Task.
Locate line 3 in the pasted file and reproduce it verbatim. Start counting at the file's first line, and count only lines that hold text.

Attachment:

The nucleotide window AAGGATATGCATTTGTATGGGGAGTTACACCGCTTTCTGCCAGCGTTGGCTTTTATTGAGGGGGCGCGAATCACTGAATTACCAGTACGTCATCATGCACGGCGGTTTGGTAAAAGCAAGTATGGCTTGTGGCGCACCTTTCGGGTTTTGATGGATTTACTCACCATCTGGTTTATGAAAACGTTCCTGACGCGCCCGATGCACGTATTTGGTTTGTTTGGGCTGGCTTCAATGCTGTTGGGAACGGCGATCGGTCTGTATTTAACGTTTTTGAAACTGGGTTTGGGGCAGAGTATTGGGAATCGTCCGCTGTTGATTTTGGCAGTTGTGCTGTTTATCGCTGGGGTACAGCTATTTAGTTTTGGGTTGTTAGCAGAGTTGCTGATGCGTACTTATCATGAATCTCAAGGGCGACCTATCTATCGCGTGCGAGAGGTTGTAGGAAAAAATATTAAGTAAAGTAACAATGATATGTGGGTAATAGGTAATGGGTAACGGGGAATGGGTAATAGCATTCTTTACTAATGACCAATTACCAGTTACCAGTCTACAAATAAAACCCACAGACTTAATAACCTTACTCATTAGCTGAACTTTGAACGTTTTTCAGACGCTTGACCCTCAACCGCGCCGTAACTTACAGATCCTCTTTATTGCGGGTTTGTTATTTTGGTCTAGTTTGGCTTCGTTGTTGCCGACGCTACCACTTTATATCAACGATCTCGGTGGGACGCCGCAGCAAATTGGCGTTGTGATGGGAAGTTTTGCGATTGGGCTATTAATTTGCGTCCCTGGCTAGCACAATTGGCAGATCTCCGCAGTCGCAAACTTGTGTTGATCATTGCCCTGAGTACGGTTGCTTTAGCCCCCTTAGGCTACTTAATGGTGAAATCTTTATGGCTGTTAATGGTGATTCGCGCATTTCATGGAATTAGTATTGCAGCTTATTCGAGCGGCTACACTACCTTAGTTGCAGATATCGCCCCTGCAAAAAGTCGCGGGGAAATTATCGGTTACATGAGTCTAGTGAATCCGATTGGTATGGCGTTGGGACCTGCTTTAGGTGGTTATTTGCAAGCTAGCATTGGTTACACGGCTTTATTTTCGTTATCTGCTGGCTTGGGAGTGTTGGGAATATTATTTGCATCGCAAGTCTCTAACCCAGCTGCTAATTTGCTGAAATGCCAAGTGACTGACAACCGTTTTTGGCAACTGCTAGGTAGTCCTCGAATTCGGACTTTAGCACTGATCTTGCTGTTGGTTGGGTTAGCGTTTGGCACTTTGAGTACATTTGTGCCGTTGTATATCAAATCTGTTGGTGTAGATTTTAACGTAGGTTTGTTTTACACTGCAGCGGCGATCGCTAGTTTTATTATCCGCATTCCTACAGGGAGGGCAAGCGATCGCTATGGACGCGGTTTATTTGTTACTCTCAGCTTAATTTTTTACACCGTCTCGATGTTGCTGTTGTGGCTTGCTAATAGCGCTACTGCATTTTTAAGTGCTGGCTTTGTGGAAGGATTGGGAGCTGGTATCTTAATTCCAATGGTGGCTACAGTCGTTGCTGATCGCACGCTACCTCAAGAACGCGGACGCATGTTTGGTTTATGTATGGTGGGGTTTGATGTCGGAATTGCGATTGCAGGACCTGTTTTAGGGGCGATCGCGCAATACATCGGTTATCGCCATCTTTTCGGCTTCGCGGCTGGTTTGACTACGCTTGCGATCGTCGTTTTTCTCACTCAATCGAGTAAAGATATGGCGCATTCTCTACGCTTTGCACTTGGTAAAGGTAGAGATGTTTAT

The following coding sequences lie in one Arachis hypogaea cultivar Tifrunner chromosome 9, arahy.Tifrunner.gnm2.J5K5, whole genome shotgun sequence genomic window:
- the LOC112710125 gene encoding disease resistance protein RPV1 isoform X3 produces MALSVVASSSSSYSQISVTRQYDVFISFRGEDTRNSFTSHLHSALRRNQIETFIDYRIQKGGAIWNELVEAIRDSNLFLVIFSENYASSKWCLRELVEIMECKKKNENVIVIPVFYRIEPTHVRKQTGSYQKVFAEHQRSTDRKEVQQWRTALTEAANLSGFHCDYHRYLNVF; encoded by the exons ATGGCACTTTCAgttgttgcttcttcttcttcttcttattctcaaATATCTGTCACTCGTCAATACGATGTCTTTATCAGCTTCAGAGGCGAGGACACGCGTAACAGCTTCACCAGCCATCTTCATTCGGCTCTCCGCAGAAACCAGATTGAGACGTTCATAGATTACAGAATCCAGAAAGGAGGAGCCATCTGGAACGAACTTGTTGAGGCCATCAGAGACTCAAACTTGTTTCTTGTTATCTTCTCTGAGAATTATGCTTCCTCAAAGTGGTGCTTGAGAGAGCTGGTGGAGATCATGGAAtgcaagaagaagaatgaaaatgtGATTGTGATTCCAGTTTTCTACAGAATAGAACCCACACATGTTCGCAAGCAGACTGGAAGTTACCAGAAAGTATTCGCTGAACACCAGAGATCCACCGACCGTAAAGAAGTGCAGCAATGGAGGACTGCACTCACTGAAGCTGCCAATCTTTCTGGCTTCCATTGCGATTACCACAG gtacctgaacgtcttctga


- the LOC112710125 gene encoding disease resistance protein RPV1 isoform X3 produces MALSVVASSSSSYSQISVTRQYDVFISFRGEDTRNSFTSHLHSALRRNQIETFIDYRIQKGGAIWNELVEAIRDSNLFLVIFSENYASSKWCLRELVEIMECKKKNENVIVIPVFYRIEPTHVRKQTGSYQKVFAEHQRSTDRKEVQQWRTALTEAANLSGFHCDYHRYLNVF; encoded by the exons ATGGCACTTTCAgttgttgcttcttcttcttcttcttattctcaaATATCTGTCACTCGTCAATACGATGTCTTTATCAGCTTCAGAGGCGAGGACACGCGTAACAGCTTCACCAGCCATCTTCATTCGGCTCTCCGCAGAAACCAGATTGAGACGTTCATAGATTACAGAATCCAGAAAGGAGGAGCCATCTGGAACGAACTTGTTGAGGCCATCAGAGACTCAAACTTGTTTCTTGTTATCTTCTCTGAGAATTATGCTTCCTCAAAGTGGTGCTTGAGAGAGCTGGTGGAGATCATGGAAtgcaagaagaagaatgaaaatgtGATTGTGATTCCAGTTTTCTACAGAATAGAACCCACACATGTTCGCAAGCAGACTGGAAGTTACCAGAAAGTATTCGCTGAACACCAGAGATCCACCGACCGTAAAGAAGTGCAGCAATGGAGGACTGCACTCACTGAAGCTGCCAATCTTTCTGGCTTCCATTGCGATTACCACAG gtacctgaacgtcttctga